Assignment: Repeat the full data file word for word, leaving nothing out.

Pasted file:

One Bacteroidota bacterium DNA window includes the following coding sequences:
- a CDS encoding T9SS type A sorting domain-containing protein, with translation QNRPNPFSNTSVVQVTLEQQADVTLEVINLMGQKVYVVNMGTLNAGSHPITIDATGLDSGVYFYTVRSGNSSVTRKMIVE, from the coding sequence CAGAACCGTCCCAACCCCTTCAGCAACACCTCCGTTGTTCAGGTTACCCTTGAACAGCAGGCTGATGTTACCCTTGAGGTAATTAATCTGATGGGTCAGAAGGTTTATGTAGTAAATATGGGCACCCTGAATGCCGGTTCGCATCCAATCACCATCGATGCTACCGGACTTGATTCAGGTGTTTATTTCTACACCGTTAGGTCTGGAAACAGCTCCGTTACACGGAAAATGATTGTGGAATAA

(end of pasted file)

One Bacteroidota bacterium DNA window includes the following coding sequences:
- a CDS encoding T9SS type A sorting domain-containing protein, with translation QNRPNPFSNTSVVQVTLEQQADVTLEVINLMGQKVYVVNMGTLNAGSHPITIDATGLDSGVYFYTVRSGNSSVTRKMIVE, from the coding sequence CAGAACCGTCCCAACCCCTTCAGCAACACCTCCGTTGTTCAGGTTACCCTTGAACAGCAGGCTGATGTTACCCTTGAGGTAATTAATCTGATGGGTCAGAAGGTTTATGTAGTAAATATGGGCACCCTGAATGCCGGTTCGCATCCAATCACCATCGATGCTACCGGACTTGATTCAGGTGTTTATTTCTACACCGTTAGGTCTGGAAACAGCTCCGTTACACGGAAAATGATTGTGGAATAA